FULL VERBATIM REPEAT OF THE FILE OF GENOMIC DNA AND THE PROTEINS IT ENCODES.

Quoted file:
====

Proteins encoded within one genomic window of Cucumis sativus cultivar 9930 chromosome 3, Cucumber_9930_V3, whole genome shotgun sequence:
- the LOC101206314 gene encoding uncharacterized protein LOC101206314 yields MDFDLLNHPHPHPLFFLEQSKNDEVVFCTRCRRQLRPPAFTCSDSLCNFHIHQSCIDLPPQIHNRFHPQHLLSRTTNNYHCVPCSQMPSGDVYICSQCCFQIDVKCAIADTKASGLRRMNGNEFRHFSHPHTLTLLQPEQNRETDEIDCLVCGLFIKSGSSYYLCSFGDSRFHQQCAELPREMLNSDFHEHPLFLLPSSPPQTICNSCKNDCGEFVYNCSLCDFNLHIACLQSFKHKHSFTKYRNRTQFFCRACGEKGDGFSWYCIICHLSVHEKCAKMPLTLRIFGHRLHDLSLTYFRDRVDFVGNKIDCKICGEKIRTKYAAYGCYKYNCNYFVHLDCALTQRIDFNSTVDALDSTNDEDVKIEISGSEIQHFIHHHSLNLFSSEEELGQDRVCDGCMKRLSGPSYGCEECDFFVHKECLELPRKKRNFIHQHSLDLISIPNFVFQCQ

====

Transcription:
Proteins encoded within one genomic window of Cucumis sativus cultivar 9930 chromosome 3, Cucumber_9930_V3, whole genome shotgun sequence:
- the LOC101206314 gene encoding uncharacterized protein LOC101206314 yields MDFDLLNHPHPHPLFFLEQSKNDEVVFCTRCRRQLRPPAFTCSDSLCNFHIHQSCIDLPPQIHNRFHPQHLLSRTTNNYHCVPCSQMPSGDVYICSQCCFQIDVKCAIADTKASGLRRMNGNEFRHFSHPHTLTLLQPEQNRETDEIDCLVCGLFIKSGSSYYLCSFGDSRFHQQCAELPREMLNSDFHEHPLFLLPSSPPQTICNSCKNDCGEFVYNCSLCDFNLHIACLQSFKHKHSFTKYRNRTQFFCRACGEKGDGFSWYCIICHLSVHEKCAKMPLTLRIFGHRLHDLSLTYFRDRVDFVGNKIDCKICGEKIRTKYAAYGCYKYNCNYFVHLDCALTQRIDFNSTVDALDSTNDEDVKIEISGSEIQHFIHHHSLNLFSSEEELGQDRVCDGCMKRLSGPSYGCEECDFFVHKECLELPRKKRNFIHQHSLDLISIPNFVFQCQ